By Toby Sterling
AMSTERDAM (Reuters) - Dutch King Willem-Alexander on Saturday apologised for the Netherlands' historic involvement in slavery and the effects that it still has today.
The king was speaking at a ceremony marking the 160th anniversary of the legal abolition of slavery in the Netherlands, including its former colonies in the Caribbean.
"On this day that we remember the Dutch history of slavery, I ask forgiveness for this crime against humanity," he said. He said racism in Dutch society remains a problem and not everyone would support his apology.
However "the times have changed and Keti Koti ... the chains have truly been broken," he said to cheers and applause of thousands of onlookers at the national slavery monument in Amsterdam's Oosterpark.
"Keti Koti" are Surinamese words that mean the 'the chain is broken' and it is the title given to July 1 as a day of remembrance of slavery and celebration of freedom.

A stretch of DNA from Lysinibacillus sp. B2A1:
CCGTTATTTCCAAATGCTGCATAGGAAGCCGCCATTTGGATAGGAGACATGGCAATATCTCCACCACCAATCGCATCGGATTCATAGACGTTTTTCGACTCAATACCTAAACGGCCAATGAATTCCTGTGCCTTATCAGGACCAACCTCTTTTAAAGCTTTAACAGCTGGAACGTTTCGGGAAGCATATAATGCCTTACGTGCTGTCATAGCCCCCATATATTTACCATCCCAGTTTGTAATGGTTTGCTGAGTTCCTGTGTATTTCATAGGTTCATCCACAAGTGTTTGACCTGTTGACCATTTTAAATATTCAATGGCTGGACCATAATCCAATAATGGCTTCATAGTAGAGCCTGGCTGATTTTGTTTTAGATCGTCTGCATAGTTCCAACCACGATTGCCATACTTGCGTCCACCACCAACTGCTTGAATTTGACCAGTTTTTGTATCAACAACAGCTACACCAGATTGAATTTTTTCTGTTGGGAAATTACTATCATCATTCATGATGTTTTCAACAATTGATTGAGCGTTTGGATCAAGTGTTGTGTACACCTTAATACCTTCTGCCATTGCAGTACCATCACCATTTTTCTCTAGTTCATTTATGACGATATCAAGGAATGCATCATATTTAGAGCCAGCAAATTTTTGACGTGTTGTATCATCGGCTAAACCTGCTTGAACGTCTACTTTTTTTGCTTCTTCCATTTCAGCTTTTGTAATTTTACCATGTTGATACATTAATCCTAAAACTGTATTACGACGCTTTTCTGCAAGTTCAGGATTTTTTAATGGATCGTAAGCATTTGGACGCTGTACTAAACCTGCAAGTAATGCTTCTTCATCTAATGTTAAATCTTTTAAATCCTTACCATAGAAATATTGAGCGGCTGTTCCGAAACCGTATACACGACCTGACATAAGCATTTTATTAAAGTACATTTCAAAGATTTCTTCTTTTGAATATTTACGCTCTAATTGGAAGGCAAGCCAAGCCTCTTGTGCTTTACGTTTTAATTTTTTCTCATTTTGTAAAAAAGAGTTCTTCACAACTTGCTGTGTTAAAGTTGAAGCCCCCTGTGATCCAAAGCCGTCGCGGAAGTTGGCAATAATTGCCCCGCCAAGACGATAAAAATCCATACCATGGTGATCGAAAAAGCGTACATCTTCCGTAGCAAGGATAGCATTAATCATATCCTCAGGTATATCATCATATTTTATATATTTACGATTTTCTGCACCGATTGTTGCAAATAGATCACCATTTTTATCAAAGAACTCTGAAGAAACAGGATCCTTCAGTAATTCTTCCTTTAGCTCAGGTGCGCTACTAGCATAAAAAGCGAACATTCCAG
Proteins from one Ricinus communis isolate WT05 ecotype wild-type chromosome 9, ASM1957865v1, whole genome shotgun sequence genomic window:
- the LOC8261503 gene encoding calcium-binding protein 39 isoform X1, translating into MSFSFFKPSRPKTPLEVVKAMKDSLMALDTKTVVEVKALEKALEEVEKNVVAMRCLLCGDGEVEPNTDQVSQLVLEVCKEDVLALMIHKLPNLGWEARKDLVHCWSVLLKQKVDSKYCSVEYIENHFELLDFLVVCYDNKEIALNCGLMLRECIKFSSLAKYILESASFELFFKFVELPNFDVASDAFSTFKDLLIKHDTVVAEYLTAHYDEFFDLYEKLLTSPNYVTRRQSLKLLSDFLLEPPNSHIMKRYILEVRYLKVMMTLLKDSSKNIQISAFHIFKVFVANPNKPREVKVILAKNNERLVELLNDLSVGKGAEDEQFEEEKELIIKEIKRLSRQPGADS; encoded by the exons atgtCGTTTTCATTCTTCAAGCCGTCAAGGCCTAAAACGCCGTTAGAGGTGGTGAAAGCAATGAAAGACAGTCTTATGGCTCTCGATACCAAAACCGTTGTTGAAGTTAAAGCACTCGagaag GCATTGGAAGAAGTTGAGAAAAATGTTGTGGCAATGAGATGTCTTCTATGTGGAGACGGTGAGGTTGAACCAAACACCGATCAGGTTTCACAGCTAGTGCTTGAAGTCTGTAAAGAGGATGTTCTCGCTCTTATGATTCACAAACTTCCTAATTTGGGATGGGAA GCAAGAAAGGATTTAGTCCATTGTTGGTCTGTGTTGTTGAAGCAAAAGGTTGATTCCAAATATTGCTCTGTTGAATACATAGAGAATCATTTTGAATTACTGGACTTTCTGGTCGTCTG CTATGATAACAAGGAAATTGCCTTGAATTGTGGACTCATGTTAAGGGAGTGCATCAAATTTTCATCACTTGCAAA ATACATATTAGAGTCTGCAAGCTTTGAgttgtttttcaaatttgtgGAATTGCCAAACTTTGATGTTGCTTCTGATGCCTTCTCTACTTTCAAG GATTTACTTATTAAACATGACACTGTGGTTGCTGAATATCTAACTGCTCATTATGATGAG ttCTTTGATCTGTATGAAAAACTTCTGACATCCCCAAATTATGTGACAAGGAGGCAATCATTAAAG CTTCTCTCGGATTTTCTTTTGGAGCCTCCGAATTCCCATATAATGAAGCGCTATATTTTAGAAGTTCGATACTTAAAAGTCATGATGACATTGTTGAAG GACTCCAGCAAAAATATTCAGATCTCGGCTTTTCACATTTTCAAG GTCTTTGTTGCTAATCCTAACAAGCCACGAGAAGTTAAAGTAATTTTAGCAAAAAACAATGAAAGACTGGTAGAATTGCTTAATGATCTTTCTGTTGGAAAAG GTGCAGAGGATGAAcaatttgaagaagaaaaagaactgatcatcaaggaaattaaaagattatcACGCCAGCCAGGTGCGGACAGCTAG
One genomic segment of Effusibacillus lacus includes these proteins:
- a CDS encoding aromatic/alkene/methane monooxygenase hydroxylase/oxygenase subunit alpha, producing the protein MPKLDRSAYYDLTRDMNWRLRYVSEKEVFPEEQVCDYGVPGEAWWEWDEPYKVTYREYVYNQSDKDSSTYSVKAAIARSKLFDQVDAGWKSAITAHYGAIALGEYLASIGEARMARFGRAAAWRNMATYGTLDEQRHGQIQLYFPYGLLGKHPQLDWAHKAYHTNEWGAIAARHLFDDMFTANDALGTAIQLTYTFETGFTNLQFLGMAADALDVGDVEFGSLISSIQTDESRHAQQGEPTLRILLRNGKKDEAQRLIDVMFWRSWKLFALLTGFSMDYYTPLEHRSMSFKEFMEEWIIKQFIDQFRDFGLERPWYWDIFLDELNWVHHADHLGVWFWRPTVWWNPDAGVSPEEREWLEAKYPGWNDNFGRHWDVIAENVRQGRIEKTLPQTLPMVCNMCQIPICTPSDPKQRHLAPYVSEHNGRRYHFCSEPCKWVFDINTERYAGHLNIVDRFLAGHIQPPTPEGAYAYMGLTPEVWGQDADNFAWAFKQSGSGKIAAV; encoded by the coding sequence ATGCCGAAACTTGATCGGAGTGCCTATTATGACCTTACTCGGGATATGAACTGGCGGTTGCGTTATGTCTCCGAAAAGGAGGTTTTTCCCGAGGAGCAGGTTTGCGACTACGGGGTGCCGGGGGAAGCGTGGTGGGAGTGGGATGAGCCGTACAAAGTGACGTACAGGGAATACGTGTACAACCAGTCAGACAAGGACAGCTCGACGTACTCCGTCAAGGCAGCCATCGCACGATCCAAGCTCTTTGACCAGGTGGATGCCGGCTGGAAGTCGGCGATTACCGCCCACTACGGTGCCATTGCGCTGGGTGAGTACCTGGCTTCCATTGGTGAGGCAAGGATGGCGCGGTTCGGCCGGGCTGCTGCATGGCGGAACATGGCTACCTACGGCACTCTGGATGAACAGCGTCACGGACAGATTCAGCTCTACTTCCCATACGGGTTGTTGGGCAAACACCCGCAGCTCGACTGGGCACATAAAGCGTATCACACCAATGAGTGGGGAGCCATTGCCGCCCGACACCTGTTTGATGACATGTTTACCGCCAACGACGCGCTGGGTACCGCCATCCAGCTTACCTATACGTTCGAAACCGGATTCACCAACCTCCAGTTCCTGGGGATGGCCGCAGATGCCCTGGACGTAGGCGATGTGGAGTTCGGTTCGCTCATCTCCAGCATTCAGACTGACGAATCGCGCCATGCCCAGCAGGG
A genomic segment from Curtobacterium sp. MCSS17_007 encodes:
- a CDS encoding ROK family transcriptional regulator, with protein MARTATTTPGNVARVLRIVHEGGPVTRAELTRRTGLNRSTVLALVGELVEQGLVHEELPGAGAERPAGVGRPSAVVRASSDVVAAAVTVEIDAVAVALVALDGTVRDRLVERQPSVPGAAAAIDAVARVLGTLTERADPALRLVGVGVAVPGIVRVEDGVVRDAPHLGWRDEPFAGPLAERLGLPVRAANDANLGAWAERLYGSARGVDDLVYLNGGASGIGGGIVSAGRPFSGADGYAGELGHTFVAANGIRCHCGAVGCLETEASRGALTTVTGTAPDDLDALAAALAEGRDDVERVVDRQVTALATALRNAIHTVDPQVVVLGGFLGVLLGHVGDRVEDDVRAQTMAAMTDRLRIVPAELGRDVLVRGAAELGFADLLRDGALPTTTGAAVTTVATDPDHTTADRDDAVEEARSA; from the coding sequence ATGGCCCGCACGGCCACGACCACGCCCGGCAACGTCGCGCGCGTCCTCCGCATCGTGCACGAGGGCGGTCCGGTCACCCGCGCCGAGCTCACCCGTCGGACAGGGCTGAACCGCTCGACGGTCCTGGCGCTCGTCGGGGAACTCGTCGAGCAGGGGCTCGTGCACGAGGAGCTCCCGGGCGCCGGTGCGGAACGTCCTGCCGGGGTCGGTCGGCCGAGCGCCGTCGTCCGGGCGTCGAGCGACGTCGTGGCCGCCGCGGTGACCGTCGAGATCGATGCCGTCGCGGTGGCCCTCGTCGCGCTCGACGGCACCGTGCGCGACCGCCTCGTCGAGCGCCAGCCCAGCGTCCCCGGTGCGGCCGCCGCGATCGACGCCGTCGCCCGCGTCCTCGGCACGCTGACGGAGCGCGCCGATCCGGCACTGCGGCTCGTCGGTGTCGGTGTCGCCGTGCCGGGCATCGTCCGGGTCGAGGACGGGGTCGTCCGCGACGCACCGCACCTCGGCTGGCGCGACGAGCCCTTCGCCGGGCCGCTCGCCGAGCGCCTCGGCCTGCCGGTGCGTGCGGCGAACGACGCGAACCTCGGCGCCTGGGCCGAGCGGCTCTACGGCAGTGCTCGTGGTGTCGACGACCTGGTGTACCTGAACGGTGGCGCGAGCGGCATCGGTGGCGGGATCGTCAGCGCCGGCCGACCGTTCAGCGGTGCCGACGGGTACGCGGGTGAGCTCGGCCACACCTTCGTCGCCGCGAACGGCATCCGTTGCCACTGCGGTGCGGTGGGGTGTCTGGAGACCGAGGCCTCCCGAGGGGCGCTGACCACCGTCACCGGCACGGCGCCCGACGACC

The apology comes amid a wider reconsideration of the Netherlands' colonial past, including involvement in both the Atlantic slave trade and slavery in its former Asian colonies.
Willem-Alexander apologised in Indonesia in 2020 for "excessive violence" during Dutch colonial rule.
In December Prime Minister Mark Rutte acknowledged the Dutch State bears a responsibility in the Atlantic slave trade and profited from it, and apologised.
Rutte has said the government will not pay reparations, as an advisory panel recommended in 2021.
A government-commissioned study published last month found that the House of Orange profited by around $600 million in modern terms from Dutch colonies in 1675-1770, much of it given as a gift from the Dutch East India Company's spice trade profits.
The Royal House in December commissioned an independent investigation into the Royal Family's role in colonial history, with results expected in 2025.
(Reporting by Toby Sterling; editing by Jason Neely and Louise Heavens)